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7 hacks to help reduce food waste in your kitchen

Many people have discovered (or rediscovered) the pleasure of making their own meals and eating with their families during the pandemic, when cooking at home became more common. In the process, grocery-related purchases have increased. Unfortunately, so too has food waste.1

According to the 2021 report of the United Nations Environment Program2, Canada is ranked 3rd in the world for food waste at home and 1st in North America, with 79 kg (175 lbs) of food thrown away per year by each Canadian. This food waste ends up in landfills and produces methane, a powerful greenhouse gas. 

The good news is that you can take action to minimize food waste. It may reduce your environmental footprint and also save money. 

Here are 7 hacks to help keep food out of the garbage:

1. Plan meals and make a grocery list 

Meal planning can help with reducing food waste. Start one week at a time and make sure you always make a list before you go grocery shopping. A list helps avoid unnecessary purchases that you may not actually need. To avoid buying things you already have at home, consider looking in the fridge and the pantry before you hit the grocery store.

Have you noticed that when you go to the grocery store without a list, you end up filling your cart with just about anything, without really knowing what it will be used for? 

Planning your shopping list and your meals in advance can also allow you to:

  • Save time

  • Save money

  • Avoid stress and improvisation during the week.

Our Registered Dietitians designed the Meal Planning Club to help you simplify meal planning.

Learn more about TELUS Meal Planning Club

2. Make one pot meals

The "one pot meal" consists of cooking all the ingredients together in the same pan or pot. This means you can easily double or even triple the recipe and freeze the leftovers for lunches or for days when you have less time. Not only will you potentially limit food waste, you may also find you have less dishes to wash. 

3. Eat what’s in season 

Fruits and vegetables that are in season are tastier and more nutritious than those harvested out of season. Out-of-season food must be transported from other countries to get here. This increases its environmental footprint, and reduces its shelf life. By the time it arrives on the shelf at the grocery store, it may already be slightly past its prime.

Eating seasonally also means eating locally. It can help you reduce waste because your fruits and veggies may stay fresher longer than if they had been transported from other countries.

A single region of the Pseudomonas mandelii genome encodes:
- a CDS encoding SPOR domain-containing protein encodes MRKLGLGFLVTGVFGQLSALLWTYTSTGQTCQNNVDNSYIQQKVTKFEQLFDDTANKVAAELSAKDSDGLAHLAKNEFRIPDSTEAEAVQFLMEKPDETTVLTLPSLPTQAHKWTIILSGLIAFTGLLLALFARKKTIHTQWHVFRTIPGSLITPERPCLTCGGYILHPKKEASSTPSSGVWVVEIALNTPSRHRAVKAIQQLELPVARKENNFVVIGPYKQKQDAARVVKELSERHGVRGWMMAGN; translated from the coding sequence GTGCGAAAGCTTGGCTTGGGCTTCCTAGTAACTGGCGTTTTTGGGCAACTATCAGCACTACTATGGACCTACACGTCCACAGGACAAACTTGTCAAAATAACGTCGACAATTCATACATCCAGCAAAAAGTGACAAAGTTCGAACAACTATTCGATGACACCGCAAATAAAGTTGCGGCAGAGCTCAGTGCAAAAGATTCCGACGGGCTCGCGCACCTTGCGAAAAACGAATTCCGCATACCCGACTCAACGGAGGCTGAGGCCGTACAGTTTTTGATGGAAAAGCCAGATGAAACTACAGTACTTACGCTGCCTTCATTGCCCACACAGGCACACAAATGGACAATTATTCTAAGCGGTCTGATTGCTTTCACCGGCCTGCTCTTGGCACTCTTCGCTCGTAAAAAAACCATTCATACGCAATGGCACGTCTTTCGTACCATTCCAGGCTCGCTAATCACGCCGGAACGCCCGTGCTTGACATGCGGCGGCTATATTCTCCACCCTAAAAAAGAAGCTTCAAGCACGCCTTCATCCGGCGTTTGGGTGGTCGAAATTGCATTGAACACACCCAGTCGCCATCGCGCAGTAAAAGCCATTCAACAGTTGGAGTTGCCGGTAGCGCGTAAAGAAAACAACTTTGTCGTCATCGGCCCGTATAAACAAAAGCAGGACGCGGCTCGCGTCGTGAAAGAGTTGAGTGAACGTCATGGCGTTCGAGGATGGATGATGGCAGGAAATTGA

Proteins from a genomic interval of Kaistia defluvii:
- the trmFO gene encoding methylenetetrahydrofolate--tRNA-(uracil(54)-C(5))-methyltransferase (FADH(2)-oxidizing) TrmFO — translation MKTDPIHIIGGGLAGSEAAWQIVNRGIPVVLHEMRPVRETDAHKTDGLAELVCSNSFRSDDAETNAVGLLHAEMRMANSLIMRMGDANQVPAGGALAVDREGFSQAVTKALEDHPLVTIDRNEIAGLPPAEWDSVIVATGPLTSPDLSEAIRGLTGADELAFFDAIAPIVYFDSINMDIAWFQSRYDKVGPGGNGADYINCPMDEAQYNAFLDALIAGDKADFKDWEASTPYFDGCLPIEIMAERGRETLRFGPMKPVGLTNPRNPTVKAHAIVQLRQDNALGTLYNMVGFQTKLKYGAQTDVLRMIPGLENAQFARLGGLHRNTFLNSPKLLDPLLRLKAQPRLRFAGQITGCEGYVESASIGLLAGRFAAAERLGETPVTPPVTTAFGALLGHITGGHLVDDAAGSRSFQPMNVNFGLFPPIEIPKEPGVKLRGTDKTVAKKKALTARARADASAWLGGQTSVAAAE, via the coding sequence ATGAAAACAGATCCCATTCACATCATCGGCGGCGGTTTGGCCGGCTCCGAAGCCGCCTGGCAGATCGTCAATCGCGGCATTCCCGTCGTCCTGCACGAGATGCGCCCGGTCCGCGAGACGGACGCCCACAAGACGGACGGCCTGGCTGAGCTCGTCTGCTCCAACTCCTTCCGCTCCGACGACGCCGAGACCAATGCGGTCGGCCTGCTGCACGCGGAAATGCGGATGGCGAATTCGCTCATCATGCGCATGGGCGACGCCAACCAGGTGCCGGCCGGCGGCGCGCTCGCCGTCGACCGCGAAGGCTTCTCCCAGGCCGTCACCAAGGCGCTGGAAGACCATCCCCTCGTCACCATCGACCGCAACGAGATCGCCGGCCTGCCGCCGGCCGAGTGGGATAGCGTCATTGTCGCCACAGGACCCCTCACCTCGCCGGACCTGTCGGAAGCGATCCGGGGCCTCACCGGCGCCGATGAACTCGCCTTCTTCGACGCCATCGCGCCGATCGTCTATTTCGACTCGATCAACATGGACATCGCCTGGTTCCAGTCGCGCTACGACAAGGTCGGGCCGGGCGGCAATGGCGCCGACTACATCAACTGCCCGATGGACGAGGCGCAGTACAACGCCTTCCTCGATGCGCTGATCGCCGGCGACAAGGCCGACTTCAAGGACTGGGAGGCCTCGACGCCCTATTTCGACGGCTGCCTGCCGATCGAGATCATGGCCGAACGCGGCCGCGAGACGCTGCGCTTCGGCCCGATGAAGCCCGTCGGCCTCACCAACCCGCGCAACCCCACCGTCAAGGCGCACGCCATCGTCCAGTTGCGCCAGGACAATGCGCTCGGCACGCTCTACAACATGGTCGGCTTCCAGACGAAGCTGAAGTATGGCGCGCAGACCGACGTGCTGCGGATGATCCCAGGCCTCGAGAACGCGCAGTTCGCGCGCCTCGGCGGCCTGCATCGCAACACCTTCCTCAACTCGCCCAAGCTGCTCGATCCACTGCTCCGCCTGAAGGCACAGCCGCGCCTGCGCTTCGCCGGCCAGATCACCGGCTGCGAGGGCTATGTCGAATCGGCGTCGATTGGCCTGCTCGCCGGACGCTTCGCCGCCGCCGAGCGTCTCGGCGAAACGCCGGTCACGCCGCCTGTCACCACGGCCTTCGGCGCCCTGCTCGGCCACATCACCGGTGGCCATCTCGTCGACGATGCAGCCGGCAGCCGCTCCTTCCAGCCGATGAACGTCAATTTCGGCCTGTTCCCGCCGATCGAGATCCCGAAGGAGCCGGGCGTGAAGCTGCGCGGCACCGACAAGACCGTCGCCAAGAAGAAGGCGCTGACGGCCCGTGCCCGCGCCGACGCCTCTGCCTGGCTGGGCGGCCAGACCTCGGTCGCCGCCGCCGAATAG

4. Store food in the right place in the fridge

Not storing your food properly will shorten its shelf life. Make sure each category of food is stored in the right place in the fridge and it will last longer. 

One tip for reducing food waste is to place the least fresh fruits and vegetables on top so they can be used first. Also, remember to put leftovers together and in a prominent place so you don't forget them at the bottom of the fridge.

Discover a delicious clean-out-the-fridge stuffed peppers recipe here.

5. Use the scraps

We often throw away some parts of our food when they still have a lot of nutrients to offer us. For example, broccoli stalks, celery leaves, onion, garlic or carrot peels are often discarded but can be repurposed to make broth for soup. 

All you have to do is put the vegetable scraps, peelings and bones in a freezer-safe container. When it's full, empty it into a pot, cover with water, season to taste, simmer and you have your own, anti-waste, homemade broth. Got some veggies in the fridge that are about to go off? They can also be made into a broth or soup. And if you have bread that is about to go stale, consider using it for homemade breadcrumbs or croutons.

6. Re-purpose leftovers 

Another creative way to limit food waste is to turn leftovers into new meals. For example, if you have cooked a meat sauce with spaghetti, you can use the leftover sauce to make tacos another time. Leftover meat can also be used for sandwiches or salads for lunches during the week. When making your grocery list and meal plan at the start of the week, it may be helpful to consider how leftovers from one meal can create another. The possibilities are endless, you just have to let your creativity flow.

7. Try eating plant-based meals  

The benefits of plant-based eating are well documented. You can replace meat in your recipes with plant-based proteins. Whether it's chickpeas, peas, or dried beans, they all have the advantage of having a longer shelf life than meat. (And they’re often less expensive).

Not sure how to begin? Try starting with one meatless meal a week and then gradually increase the frequency. The goal is to avoid changing your eating habits drastically.

 If you need some plant-based meal inspiration, sign up to receive tips from dietitians on how to incorporate more plants into your diet


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1. Amar Laila, Mike von Massow, Maggie Bain, Kate Parizeau, Jess Haines (2021). Impact of COVID-19 on food waste behaviour of families: Results from household waste composition audits.  Socio-Economic Planning Sciences. Retrieved March 24, 2022, from

2. United Nations Environment Program (2021). UNEP food waste index report 2021. Retrieved March 24, 2022, from